It was great to read so many comments and opinions about the Black & White conversion comparison. Thanks to all of you who took the time to write your preferences. And now here is the formula:
A = Luminance curve from HSL
B = Jpeg2BW
C = Desaturation from RawStudio
D = Channel mixer
The most interesting thing for me is that there is no consensus on which output is “the best”. Each version has at least 2 people picking it as their first choice…
Just for fun I assigned 4 points to the preferred, 3 to second, etc for each vote and made the totals. At the time of writing, the result are: D (33) then B (28), A (24) and C (20). So for what it is worth (ie not much) the Channel Mixer gets most points.
Worth noting as well is how close Jpeg2BW is from the Channel Mixer. Luminance is relatively similar, although with less contrast. Only the straight desaturation offers a radically different result with more contrast in the mountains at the price of a washed sky.
I think there are 2 more aspects to take into account – that were not covered here:
- How much noise there is in the B&W image after conversion – not that B&W noise is a bad thing, mind you; just a thought to keep in mind.
- How much extra tweaking can be added to further enhance the result – and with appropriate tweaking applied, is the conversion method so important for the final result?
And indeed, Rolf and Neil commented on picking parts from different versions. I tend to agree with that: the art of Black & White is more about the art of masking than having one magical fits for all conversion routine.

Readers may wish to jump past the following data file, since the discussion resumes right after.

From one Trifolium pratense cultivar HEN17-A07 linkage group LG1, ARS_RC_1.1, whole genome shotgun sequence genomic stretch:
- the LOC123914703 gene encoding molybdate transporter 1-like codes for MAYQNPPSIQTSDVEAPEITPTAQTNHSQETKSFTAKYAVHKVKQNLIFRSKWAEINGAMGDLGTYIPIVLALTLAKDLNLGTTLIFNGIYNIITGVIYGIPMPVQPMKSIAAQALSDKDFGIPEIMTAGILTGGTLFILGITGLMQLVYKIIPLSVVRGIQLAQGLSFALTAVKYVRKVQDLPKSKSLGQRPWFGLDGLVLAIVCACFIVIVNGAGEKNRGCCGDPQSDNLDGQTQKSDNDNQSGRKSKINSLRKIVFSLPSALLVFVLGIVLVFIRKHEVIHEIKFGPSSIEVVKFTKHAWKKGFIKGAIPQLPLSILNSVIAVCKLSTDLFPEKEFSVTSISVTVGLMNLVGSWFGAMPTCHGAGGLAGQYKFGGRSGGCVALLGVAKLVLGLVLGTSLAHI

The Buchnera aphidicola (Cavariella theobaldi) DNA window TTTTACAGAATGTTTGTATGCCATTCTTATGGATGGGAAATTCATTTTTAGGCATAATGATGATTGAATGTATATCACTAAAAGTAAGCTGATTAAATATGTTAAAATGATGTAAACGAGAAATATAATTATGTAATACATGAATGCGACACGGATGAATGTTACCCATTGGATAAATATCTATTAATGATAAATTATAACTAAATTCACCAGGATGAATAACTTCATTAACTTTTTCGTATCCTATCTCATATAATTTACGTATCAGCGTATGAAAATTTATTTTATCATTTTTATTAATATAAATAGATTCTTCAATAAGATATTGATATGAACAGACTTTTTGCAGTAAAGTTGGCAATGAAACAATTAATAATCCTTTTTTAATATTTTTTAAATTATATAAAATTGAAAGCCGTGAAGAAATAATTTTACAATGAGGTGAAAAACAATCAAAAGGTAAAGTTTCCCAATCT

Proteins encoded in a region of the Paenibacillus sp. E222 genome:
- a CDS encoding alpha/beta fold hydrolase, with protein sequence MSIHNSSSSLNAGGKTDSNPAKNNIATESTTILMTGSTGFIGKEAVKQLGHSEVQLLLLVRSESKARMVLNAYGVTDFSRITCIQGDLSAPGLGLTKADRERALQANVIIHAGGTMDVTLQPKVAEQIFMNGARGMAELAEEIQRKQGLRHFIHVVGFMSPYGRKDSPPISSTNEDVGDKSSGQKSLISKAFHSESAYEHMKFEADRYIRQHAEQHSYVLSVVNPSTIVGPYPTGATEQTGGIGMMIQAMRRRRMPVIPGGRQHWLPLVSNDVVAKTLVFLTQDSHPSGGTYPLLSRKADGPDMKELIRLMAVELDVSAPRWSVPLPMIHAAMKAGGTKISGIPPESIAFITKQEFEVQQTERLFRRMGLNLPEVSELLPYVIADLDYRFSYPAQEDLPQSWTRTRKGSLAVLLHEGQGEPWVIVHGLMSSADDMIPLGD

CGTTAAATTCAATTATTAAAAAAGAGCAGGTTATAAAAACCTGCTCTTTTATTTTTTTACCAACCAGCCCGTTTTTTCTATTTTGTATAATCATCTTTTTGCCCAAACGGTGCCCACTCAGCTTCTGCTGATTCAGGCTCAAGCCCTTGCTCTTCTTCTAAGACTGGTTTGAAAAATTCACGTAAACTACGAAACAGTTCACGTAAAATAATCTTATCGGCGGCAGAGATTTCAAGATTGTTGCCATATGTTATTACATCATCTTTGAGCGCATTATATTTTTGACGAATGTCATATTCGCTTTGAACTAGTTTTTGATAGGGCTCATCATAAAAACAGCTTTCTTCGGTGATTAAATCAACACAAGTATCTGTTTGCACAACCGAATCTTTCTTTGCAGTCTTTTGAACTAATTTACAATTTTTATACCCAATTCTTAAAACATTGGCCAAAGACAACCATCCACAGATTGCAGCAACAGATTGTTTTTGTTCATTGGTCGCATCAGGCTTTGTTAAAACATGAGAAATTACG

So I decided to have a go at masking the image; when it comes to Black & White, I am a contrast freak – there can never be enough. So I picked C (desaturation) for its extra contrast in the mountains and darkened the sky a quite bit (without touching the clouds) – this kinda closes the image at the top. The second step was to lighten the (pitch dark) hills to give them some detail back.
And here is the final output, ready to print on my Officejet in A4, which I will then enlarge with an A3 photocopier and sell as fine art print for a mere $1000. Anyone interested??
Did you notice how many of us commenters chickened out on guessing the methods? 😉 Oh, good luck at the Art Sale. 😉
Joel welcome to the magic of the B&W conversion world.
Each to their own as they say here in Ireland. But to me your right to pick different parts from each conversion to built up your and I mean “your image”, because everybody is different. I have my own method to doing the conversion but most importantly before I take the photo I know what the final B&W image will look and print like.
Sorry I was logged into my own Blog that’s why the comment says nmsphoto.
Regards Neil ( aka nmsphoto)
Have a look at my blog (http:www.mononeil.blogspot.com) to see how my B&W conversion works on a image.